How to choose the right solicitor when buying or selling a home
When selling your property, once you have accepted an offer you will need to instruct a solicitor to carry out the conveyancing process. If you are buying a home, the same process applies once you have had an offer accepted.
Conveyancing is the process which legally transfers the ownership of a property from one party to another. Once instructed, the solicitors working for both sides of the transaction will liaise on contracts, documents and searches, progressing the transaction towards exchange and completion.
Working with a solicitor involves lots of communication and it's commonly accepted that making the wrong choice could delay your move or, in the worst-case scenario, contribute towards it falling through.
Instructing the best solicitor is therefore crucial for a successful property sale or purchase, but how do you go about making the right choice?
Personal service is key
Much like your estate agent, the solicitor you choose to work with should be able to provide you with a bespoke service. The solicitor you instruct is responsible for a number of important processes, including handling contracts, providing advice, carrying out searches, dealing with HM Land Registry and managing the transfer of funds.
The conveyancing process can sometimes be frustrating and time-consuming, so it's important that you work with a firm that you are able to contact easily and a representative that knows the ins and outs of your transaction.
Remember, you are likely to be working with your solicitor for a matter of months (sometimes longer), so you need to be able to build an effective working relationship with whoever you choose to represent you.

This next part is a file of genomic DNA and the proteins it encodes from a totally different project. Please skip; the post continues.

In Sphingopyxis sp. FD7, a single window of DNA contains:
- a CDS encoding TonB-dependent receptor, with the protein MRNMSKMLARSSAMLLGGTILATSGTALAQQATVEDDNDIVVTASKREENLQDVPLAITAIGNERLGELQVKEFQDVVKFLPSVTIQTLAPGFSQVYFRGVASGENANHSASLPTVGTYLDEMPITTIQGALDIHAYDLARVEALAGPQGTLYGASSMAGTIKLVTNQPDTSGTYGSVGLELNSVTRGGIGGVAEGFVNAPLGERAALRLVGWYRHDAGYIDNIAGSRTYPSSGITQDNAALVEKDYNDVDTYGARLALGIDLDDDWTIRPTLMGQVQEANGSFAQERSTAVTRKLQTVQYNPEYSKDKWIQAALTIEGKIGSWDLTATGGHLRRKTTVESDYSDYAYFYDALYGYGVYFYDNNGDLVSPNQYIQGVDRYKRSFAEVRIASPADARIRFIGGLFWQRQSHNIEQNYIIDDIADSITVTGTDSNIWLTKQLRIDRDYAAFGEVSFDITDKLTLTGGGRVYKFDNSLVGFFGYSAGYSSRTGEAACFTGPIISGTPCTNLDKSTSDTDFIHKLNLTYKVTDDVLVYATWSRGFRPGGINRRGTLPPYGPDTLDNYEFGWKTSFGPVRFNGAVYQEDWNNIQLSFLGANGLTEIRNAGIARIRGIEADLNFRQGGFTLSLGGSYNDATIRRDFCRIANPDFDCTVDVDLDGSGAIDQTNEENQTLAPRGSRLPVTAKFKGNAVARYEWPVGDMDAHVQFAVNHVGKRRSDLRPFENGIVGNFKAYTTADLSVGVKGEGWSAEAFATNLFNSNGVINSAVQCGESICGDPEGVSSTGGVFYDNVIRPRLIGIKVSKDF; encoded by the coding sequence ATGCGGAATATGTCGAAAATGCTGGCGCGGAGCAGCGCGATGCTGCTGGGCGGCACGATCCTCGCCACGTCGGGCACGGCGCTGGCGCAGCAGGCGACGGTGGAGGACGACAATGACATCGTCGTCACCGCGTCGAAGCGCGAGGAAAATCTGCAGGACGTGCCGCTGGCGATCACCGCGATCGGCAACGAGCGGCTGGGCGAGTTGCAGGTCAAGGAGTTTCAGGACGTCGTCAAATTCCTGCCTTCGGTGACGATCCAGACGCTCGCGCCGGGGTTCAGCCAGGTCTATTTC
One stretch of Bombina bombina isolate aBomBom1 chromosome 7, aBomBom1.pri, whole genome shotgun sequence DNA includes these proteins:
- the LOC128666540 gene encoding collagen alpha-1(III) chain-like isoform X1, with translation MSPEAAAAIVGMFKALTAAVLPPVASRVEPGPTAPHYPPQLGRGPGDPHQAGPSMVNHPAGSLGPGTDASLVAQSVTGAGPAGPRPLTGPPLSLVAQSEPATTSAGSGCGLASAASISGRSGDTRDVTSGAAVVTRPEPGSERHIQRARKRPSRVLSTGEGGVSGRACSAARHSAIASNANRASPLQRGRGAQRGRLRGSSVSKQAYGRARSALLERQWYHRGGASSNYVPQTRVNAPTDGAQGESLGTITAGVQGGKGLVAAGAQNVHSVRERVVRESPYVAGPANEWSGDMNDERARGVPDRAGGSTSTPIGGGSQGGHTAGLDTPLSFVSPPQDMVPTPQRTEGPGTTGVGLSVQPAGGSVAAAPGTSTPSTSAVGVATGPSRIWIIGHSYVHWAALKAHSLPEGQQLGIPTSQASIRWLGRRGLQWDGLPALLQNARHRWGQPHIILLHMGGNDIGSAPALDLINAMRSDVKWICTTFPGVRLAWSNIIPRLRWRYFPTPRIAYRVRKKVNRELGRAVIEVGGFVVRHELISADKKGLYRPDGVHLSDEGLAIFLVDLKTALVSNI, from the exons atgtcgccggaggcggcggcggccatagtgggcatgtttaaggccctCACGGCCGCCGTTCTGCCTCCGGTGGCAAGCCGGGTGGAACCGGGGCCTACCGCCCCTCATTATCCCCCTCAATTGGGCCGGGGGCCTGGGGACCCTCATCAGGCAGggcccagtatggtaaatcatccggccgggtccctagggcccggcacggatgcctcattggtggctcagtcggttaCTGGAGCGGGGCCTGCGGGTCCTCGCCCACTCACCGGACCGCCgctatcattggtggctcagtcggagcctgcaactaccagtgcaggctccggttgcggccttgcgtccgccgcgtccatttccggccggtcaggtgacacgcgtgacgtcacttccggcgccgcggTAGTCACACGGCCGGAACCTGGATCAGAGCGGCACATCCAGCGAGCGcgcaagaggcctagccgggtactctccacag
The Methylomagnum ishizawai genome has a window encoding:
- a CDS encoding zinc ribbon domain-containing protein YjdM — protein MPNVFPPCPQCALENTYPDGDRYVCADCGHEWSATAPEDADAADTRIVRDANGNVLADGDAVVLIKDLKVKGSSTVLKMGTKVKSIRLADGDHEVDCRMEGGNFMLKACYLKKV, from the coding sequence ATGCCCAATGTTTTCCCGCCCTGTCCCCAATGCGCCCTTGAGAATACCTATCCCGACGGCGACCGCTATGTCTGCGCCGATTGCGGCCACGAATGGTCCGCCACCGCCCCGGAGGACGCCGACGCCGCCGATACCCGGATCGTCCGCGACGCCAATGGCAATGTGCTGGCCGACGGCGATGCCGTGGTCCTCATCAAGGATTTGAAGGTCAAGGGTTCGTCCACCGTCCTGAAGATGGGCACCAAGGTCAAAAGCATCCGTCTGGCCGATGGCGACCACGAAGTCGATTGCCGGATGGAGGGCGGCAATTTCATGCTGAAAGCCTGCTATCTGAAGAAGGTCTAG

Look carefully at fees
When it comes to solicitors, the fees you can be charged tend to vary. You may be charged a fixed fee, an hourly fee or sometimes a fee based on the percentage of the property sale price.
For most people, the option of a fixed fee is the best route to take as this means you know how much the conveyancing process is going to cost so you can budget accordingly. What's more, you don't want to be in the dark about costs and hit with a nasty surprise further down the line just as you're preparing to move.
Some solicitors - like estate agents - charge on a no sale, no fee basis. This can also be hugely beneficial path for buyers and sellers to take as it means all parties are invested in getting the transaction finalised as quickly as possible.
Local is best
Similar to many parts of the moving process, conveyancing can benefit from being handled on a local basis. There are many remote conveyancing firms based in call centres across the UK.
We generally advise our clients to avoid using these services as even though the initial cost may seem lower, the non-personal and non-local service could end up costing you more in the long-run.
Working with a local solicitor who has an understanding of the market you're buying or selling in can be really valuable. What's more, if they have an existing relationship with all the local estate agents, the chances of your transaction completing smoothly are increased.
As a buyer or seller, if you can pick up the phone and speak to your solicitor by name, this can provide you with the confidence and peace of mind that your transaction is in the best possible hands.
When it comes to something as important and costly as moving home, you don't want to have to identify yourself to your conveyancer by providing your postcode and the last four digits of your National Insurance number.
Here at Knight Edmonds, we have our own solicitors who operate on a no sale, no fee basis, offering our clients a fixed and transparent personal service.
To find out more about how our solicitors can help you to progress your sale or purchase, get in touch with us today on 01622 291 491 or email@example.com.